There is one really important thing to note however. If your <div class=”noindex”> contains a nested <div> tag that doesn’t contain the noindex class, everything inside of this inner <div> tag will be included by the crawler. For example:

<div class=”menu noindex> 
  <ul> 
    <li>Article 1</li> 

      <div class=”submenu>
        <ul>
          <li>Article 1.1</li>
          <li>Article 1.2</li>
        </ul>
      </div>

    <li>Article 2</li> 
  </ul> 
</div>

In the code above the nested <div> to surround the submenu items does not contain the noindex class. So the text “Article 1.1” and “Article 1.2” will be crawled, while the “Article 1” and “Article 2” text in the parent <div> will still be excluded.

Obviously the example above its greatly simplified and like our solution, your menu is possibly making use of a DataViewWebPart with an XSL transform building it out. It’s inside your XSL where you’ll need to include the <div> with the noindex class because the Web Part will generate its own <div> tags that will encapsulate your menu. (Use the browser Developer Tools and inspect the code that it inserts if you aren’t familiar with the code generated, you’ll find at least one <div> elements that is nested inside any <div class=”noindex”> you put around your web part thinking you were going to stop the custom menu being crawled).

Initially looking around for why our search results were being littered with so many results that seemed irrelevant, I found the way to exclude the custom menu using this method rather easily, I also found a lot of forum posts of people having the same issue but reporting that their use of <div> tags with the noindex class was not working. Some of these posts people had included snippets of their code, each time they had nested <div> tags and were baffled by why their code wasn’t working. I figured most people were having this problem because they simply don’t read the detail in the solutions about the nesting or simply don’t understand that the web part will generate its own HTML into their page and quite likely insert a <div> that surrounds the content they are wanting to hide. As any SharePoint developer quickly finds out a lot of knowledge in SharePoint won’t come from well set out documentation library with lots of code examples that developers get used to with other environments, you need to read blogs (like this one), read forums, talk to colleagues and just build up your own experience until these kinds of gotchas are just known to you. Even the best SharePoint developer can overlook simple things like this and by figuring them out they get that little bit better each time.

Being a SharePoint developer is really about being the master of self-learning, the master of using a search engine to find the knowledge you need and most importantly the master of knowing which information you’re reading is actually going to be helpful and what is going to lead you down the garden path. The MSDN blog post by Mark Arend (http://blogs.msdn.com/b/markarend/archive/2010/06/07/control-search-indexing-crawling-within-a-page-with-noindex.aspx) gives a clear description of the problem and the solution, he also states that it is by design that nested <div> tags are re-evaluated for the noindex class. He also mentions the product team was considering changing this…  did this create the confusion for people or was it that they read the first part of the solution and didn’t read the note about nested <div> tags? In any case it’s a vital bit of the solution that it seems a lot of people overlook still.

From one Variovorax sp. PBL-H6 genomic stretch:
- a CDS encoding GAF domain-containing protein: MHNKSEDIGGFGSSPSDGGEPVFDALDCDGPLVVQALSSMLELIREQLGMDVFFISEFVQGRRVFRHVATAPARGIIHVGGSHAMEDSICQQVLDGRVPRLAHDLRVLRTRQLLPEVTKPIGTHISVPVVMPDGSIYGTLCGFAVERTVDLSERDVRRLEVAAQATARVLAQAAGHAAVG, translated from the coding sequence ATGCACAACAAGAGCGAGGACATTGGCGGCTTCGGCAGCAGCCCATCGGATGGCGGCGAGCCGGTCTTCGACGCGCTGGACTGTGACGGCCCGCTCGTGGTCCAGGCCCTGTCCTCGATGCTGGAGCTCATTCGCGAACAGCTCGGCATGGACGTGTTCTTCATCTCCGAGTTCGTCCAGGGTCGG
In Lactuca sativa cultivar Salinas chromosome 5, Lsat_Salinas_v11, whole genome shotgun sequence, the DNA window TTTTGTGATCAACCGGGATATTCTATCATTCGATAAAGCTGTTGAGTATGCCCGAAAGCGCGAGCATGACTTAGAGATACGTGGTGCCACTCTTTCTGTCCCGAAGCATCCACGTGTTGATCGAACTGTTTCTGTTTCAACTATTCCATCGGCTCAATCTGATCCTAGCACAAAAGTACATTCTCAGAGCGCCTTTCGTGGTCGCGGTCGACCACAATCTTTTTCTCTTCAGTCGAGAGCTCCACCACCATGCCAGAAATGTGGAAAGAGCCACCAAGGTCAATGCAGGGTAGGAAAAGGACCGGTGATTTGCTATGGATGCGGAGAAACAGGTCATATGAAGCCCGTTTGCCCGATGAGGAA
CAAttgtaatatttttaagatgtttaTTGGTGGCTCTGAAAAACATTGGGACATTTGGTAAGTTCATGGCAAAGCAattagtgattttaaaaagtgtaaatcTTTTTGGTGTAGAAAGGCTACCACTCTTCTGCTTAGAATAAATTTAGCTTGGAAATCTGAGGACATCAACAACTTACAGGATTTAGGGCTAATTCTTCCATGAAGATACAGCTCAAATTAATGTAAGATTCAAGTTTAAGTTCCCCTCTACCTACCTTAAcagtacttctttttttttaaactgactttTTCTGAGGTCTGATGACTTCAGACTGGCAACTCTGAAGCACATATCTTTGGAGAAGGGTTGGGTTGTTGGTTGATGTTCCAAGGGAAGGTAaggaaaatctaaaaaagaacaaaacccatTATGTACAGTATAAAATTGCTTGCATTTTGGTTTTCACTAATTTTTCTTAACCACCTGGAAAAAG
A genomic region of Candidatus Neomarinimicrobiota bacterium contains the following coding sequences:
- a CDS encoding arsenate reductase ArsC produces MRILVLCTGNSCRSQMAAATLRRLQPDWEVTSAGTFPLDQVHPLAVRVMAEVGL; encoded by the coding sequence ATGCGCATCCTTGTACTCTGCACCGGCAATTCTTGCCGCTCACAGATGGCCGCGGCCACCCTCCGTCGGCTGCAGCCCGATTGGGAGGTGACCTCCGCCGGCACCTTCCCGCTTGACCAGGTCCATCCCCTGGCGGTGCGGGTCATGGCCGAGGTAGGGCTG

In case you are wondering, the built in SharePoint navigation menu’s already have the correct <div> tags with the noindex class surrounding them so they aren’t any concern. This problem only exists if you have inserted your own dynamic menu system.

Other Search Provider Considerations

It is more common that you think that some sites do not just use SharePoint Search. The <div class=”noindex”> is a SharePoint specific filter for excluding content within a page, what if you have a Google Search Appliance crawling your site as well? (Yep… we did in this project)

You’re in luck, the Google documents how to exclude content within a page from their search appliance. There are a few different options but the equivalent blanket ignore of the contents between the <div class=”noindex”> tags would be to encapsulate the section between the following two comments

<!–googleoff: all–>

and

<!–googleon: all–>

If you want to know more about the GSA googleoff/googleon tags and the various options you have here is the documentation: http://code.google.com/apis/searchappliance/documentation/46/admin_crawl/Preparing.html#pagepart

Conclusion

(… and Paul returns to the conversation).

I think Dan has highlighted an easy to overlook implication of custom designing not only navigational content, but really any type of dynamically generated content on a page. While the addition of additional content can make a page itself more intuitive and relevant, consider the implication on the search experience. Since the contextual content will be crawled along with the actual content, sometimes you might end up inadvertently sacrificing precision of search results without realising.

Hope this helps and thanks for reading (and thanks Dan for writing this up)

 

Paul Culmsee

www.sevensigma.com.au

h2bp2013